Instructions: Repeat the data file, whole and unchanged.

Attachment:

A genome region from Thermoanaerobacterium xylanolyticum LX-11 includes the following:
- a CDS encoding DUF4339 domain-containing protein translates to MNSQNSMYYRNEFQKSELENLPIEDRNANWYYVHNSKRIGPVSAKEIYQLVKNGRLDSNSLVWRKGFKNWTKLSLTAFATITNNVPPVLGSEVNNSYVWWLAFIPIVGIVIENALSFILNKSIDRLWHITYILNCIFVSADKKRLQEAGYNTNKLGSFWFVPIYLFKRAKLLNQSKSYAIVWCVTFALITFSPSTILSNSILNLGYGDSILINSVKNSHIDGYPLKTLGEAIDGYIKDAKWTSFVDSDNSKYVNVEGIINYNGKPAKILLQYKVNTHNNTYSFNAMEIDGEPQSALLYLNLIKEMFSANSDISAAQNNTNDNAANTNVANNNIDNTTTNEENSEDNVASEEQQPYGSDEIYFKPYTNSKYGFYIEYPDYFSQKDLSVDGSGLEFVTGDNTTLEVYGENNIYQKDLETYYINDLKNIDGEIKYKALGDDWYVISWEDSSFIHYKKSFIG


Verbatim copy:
A genome region from Thermoanaerobacterium xylanolyticum LX-11 includes the following:
- a CDS encoding DUF4339 domain-containing protein translates to MNSQNSMYYRNEFQKSELENLPIEDRNANWYYVHNSKRIGPVSAKEIYQLVKNGRLDSNSLVWRKGFKNWTKLSLTAFATITNNVPPVLGSEVNNSYVWWLAFIPIVGIVIENALSFILNKSIDRLWHITYILNCIFVSADKKRLQEAGYNTNKLGSFWFVPIYLFKRAKLLNQSKSYAIVWCVTFALITFSPSTILSNSILNLGYGDSILINSVKNSHIDGYPLKTLGEAIDGYIKDAKWTSFVDSDNSKYVNVEGIINYNGKPAKILLQYKVNTHNNTYSFNAMEIDGEPQSALLYLNLIKEMFSANSDISAAQNNTNDNAANTNVANNNIDNTTTNEENSEDNVASEEQQPYGSDEIYFKPYTNSKYGFYIEYPDYFSQKDLSVDGSGLEFVTGDNTTLEVYGENNIYQKDLETYYINDLKNIDGEIKYKALGDDWYVISWEDSSFIHYKKSFIG